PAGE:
In May 2017, shortly after completing my PhD and giving a talk on it at a conference in Seoul, I wrote a post describing the outlook for my research.

I can go through that post paragraph-by-paragraph and thankfully most of the issues have been ironed out. In May 2018 I visited Adam Skalski at IMPAN and on that visit I developed a new example (4.2) of a random walk (with trivial n-dependence) on the Sekine quantum groups Y_n with upper and lower bounds sharp enough to prove the non-existence of the cutoff phenomenon. The question of developing a walk on Y_n showing cutoff… I now think this is unlikely considering the study of Isabelle Baraquin and my intuitions about the ‘growth’ of Y_n (perhaps if cutoff doesn’t arise in somewhat ‘natural’ examples best not try and force the issue?). With the help of Amaury Freslon, I was able to improve to presentation of the walk (Ex 4.1) on the dual quantum group \widehat{S_n}. With the help of others, it was seen that the quantum total variation distance is equal to the projection distance (Prop. 2.1). Thankfully I have recently proved the Ergodic Theorem for Random Walks on Finite Quantum Groups. This did involve a study of subgroups (and quasi-subgroups) of quantum groups but normal subgroups of quantum groups did not play so much of a role as I expected. Amaury Freslon extended the upper bound lemma to compact Kac algebras. Finally I put the PhD on the arXiv and also wrote a paper based on it.

Many of these questions, other questions in the PhD, as well as other questions that arose around the time I visited Seoul (e.g. what about random transpositions in S_n^+?) were answered by Amaury Freslon in this paper. Following an email conversation with Amaury, and some communication with Uwe Franz, I was able to write another post outlining the state of play.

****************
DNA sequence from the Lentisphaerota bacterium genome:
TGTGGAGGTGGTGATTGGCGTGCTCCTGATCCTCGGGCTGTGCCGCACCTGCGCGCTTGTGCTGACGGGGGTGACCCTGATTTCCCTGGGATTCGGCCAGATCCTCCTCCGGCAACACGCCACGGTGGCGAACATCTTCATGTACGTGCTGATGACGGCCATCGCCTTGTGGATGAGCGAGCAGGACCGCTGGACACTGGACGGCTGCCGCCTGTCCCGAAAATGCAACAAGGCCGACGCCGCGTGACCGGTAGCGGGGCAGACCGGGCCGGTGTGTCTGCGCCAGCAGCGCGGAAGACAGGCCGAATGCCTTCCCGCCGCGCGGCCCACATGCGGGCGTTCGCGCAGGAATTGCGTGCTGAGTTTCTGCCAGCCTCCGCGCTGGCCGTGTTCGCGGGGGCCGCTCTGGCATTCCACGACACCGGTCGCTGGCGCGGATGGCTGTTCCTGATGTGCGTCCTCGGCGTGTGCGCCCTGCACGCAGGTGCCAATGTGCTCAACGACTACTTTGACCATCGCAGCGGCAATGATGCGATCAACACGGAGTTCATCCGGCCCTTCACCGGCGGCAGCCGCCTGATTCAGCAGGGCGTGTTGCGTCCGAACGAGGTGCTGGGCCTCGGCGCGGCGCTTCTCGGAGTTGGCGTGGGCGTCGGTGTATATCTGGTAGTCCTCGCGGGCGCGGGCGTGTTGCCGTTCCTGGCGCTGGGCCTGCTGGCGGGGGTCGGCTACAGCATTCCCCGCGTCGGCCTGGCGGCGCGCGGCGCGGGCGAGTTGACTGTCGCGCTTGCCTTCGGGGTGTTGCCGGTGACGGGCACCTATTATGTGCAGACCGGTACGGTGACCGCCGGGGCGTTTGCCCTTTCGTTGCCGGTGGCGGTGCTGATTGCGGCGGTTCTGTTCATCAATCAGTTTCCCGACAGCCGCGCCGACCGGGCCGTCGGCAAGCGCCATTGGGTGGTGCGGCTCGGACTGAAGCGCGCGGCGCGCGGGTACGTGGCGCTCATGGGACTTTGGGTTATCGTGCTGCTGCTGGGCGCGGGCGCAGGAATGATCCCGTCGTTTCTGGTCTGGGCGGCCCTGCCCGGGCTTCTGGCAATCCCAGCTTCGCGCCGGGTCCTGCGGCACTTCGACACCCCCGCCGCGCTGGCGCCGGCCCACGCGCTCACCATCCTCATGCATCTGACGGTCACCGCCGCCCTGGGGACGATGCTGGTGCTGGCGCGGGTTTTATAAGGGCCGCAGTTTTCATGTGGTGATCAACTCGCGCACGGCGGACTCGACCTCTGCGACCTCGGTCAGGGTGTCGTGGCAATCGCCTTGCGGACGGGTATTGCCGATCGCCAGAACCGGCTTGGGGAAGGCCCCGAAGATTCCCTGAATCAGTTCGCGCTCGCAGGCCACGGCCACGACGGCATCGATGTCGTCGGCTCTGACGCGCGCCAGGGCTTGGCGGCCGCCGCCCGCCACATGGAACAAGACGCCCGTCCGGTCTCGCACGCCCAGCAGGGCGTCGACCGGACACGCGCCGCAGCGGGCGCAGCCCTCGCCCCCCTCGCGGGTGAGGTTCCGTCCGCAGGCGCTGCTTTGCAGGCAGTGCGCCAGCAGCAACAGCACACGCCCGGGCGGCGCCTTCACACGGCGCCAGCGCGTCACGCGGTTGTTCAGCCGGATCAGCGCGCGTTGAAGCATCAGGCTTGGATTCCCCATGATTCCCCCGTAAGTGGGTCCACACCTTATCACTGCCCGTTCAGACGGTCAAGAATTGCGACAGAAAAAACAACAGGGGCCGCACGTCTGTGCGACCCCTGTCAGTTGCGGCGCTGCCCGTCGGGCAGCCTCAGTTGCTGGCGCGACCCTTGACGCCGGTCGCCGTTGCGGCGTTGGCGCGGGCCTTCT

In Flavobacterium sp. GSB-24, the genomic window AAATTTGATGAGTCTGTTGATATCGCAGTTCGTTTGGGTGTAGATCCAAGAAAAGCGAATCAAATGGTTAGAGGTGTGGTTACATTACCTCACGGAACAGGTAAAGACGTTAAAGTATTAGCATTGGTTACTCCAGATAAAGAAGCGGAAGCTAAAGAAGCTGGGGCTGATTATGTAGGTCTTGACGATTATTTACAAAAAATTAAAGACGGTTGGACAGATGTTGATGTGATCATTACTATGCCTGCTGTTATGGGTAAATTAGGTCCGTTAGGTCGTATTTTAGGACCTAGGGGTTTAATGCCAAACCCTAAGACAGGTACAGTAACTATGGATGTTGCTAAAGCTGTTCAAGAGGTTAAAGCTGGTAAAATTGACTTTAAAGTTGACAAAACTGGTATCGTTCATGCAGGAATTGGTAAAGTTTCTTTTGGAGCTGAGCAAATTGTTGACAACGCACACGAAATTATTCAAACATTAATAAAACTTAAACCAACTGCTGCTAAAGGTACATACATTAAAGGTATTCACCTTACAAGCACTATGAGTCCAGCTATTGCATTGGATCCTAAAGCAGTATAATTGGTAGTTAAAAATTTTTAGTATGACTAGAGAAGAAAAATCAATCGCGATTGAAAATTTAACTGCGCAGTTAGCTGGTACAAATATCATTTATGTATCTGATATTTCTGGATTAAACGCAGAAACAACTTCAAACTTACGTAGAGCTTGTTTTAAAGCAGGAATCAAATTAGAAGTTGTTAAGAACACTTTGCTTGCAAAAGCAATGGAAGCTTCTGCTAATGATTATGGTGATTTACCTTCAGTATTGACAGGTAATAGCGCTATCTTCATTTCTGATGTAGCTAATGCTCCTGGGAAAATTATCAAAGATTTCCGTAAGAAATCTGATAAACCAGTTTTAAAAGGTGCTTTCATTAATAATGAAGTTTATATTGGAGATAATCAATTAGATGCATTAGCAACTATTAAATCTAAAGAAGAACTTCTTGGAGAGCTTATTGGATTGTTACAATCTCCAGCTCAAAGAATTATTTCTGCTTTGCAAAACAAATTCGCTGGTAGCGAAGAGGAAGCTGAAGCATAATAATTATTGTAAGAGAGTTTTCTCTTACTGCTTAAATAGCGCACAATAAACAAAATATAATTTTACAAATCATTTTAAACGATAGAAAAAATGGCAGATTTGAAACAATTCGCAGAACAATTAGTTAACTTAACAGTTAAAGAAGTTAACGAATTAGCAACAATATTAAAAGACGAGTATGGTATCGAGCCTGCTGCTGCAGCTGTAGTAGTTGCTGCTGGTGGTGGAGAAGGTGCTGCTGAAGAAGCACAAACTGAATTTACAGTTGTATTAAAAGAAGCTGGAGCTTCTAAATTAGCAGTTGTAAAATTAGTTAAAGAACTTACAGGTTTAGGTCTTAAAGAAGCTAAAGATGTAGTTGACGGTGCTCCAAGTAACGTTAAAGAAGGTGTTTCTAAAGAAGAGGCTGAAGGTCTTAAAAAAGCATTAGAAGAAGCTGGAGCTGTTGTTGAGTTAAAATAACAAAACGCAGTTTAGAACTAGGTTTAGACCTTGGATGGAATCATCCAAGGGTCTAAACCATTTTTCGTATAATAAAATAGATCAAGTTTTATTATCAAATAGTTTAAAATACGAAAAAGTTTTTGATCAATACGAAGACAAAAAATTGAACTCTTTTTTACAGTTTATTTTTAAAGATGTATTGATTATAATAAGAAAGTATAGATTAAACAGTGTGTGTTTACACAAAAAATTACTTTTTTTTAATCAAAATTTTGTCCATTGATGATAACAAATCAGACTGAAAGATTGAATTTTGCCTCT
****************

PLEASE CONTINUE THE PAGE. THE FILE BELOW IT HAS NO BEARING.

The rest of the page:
This put some of the problems I had been considering into the categories of Solved, to be Improved, More Questions, and Further Work. Most of these have now been addressed. That February 2018 post gave some direction, led me to visit Adam, and I got my first paper published.

After that paper, my interest turned to the problem of the Ergodic Theorem, and in May I visited Uwe in Besancon, where I gave a talk outlining some problems that I wanted to solve. The main focus was on proving this Ergodic Theorem for Finite Quantum Groups, and thankfully that has been achieved.

What I am currently doing is learning my compact quantum groups. This work is progressing (albeit slowly), and the focus is on delivering a series of classes on the topic to the functional analysts in the UCC School of Mathematical Sciences. The best way to learn, of course, is to teach. This of course isn’t new, so here I list some problems I might look at in short to medium term. Some of the following require me to know my compact quantum groups, and even non-Kac quantum groups, so this study is not at all futile in terms of furthering my own study.

I don’t really know where to start. Perhaps I should focus on learning my compact quantum groups for a number of months before tackling these in this order?

  1. My proof of the Ergodic Theorem leans heavily on the finiteness assumption but a lot of the stuff in that paper (and there are many partial results in that paper also) should be true in the compact case too. How much of the proof/results carry into the compact case? A full Ergodic Theorem for Random Walks on Compact Quantum Groups is probably quite far away at this point, but perhaps partial results under assumptions such as (co?)amenability might be possible. OR try and prove ergodic theorems for specific compact quantum groups.
  2. Look at random walks on quantum homogeneous spaces, possibly using Gelfand Pair theory. Start in finite and move into Kac?
  3. Following Urban, study convolution factorisations of the Haar state.
  4. Examples of non-central random walks on compact groups.
  5. Extending the Upper Bound Lemma to the non-Kac case. As I speak, this is beyond what I am capable of. This also requires work on the projection and quantum total variation distances (i.e. show they are equal in this larger category)